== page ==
Free riders, positive
- national defense
- scientific knowledge
- prevention of contagion, conflagration, flood
- anti-poverty safety net (assuming most
people favor charity)
environmental problems are
by Negative Externalities.
In economics, an externality is a cost imposed or benefit
bestowed on a person
other than those who agreed to the transaction that created the cost or
benefit. Negative externalities
are costs such as pollution or overconsumption of natural resources. (Positive externalities are benefits
such as scientific discoveries and incremental technical
Instruments for Pollution Control and Prevention, Duncan Austin of
the World Resources Institute explains how market forces can be used to
correct for the market failure constituted by negative externalities:
Economic instruments, which aim to
control pollution by harnessing the power of market incentives, offer a more cost-effective, flexible and dynamic
form of regulation than conventional command-and-control
The underlying premise for economic instruments is to correct negative
externalities by placing a cost on
the release of pollutants.This will
internalize the externalities into the decision making process.
Placing a charge, or a fee, on every unit of effluent transforms the
manufacturer’s decisions regarding how much he
will produce, and how he will produce it. Now, the manufacturer must
minimize total production costs that consist not only of labor,
material, machinery and energy inputs, but also of the effluent output.
the charge level, or the cost attached to effluent outputs, the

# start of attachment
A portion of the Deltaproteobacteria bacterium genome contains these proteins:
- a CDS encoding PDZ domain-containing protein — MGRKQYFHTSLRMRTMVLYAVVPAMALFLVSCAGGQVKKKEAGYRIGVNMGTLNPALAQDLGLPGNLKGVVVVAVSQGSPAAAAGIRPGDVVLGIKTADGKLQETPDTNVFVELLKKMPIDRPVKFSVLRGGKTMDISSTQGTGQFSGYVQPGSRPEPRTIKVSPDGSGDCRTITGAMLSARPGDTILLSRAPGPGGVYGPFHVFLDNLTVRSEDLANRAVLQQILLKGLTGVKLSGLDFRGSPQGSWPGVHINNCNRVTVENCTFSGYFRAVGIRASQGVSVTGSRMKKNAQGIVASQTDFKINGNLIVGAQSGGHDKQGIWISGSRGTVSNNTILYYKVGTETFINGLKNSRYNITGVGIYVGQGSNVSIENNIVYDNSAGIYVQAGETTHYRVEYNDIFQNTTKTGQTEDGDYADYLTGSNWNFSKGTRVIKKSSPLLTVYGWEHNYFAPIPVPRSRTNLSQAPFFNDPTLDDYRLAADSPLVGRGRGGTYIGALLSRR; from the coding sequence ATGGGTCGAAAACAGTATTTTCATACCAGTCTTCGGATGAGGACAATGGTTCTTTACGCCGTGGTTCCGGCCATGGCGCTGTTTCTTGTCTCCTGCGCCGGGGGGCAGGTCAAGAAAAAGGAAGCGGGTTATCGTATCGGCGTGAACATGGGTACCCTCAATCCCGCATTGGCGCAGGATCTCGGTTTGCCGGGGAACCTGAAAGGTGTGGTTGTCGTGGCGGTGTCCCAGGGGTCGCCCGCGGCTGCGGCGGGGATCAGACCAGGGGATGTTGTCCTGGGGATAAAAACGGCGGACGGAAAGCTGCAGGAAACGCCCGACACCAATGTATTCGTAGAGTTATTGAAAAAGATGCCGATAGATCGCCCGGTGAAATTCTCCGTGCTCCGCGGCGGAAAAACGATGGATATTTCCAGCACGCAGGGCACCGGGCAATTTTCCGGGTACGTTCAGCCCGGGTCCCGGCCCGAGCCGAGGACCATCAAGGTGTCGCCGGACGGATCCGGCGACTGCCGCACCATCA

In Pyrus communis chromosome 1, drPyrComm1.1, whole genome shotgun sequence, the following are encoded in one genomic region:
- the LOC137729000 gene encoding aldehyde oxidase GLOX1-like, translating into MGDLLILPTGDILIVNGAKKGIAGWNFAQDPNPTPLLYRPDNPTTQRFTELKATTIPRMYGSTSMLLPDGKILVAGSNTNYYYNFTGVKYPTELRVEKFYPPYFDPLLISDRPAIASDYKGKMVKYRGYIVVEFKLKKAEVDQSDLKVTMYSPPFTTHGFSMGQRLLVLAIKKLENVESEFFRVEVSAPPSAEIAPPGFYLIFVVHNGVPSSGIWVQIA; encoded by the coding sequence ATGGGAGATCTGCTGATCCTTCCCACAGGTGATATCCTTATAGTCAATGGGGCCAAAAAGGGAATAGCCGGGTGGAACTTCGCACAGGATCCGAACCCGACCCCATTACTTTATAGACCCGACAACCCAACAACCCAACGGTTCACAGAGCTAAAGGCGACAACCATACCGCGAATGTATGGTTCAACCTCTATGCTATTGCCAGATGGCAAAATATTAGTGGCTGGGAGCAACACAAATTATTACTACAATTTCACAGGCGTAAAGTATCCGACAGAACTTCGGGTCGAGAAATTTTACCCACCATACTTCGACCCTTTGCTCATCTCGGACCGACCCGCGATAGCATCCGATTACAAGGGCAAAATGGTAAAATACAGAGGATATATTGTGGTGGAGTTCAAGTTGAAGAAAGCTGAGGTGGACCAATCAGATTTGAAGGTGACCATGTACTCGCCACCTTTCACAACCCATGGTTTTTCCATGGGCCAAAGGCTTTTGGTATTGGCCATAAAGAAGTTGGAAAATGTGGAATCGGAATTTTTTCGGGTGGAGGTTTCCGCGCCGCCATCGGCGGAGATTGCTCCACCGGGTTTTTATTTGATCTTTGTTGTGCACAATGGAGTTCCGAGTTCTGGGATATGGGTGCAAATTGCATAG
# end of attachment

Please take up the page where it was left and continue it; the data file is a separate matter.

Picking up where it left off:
regulator can induce a different degree of response from manufacturers,
and hence control the overall level of pollution. By changing the
charge level over time, the regulator has a relatively simple way of
ratcheting up standards.
The key benefit of economic instruments is that they would allow a given pollution target to be met
for lower overall cost than traditional regulations. Economic
instruments grant firms and individuals greater autonomy in deciding
how to meet targets; they create ongoing incentives for firms to design
new and improved abatement technologies ensuring that pollution control
becomes ever cheaper; they reduce the information burden on regulators;
and they provide potential revenue sources for state or federal
governments. In addition, economic instruments may provide greater
flexibility in dealing with smaller and diffuse emissions sources which
collectively contribute large amounts of pollution, but which until now
have been largely ignored in favor of controlling the pollution from
more obvious sources.
Economic instruments can create a system for pollution reduction that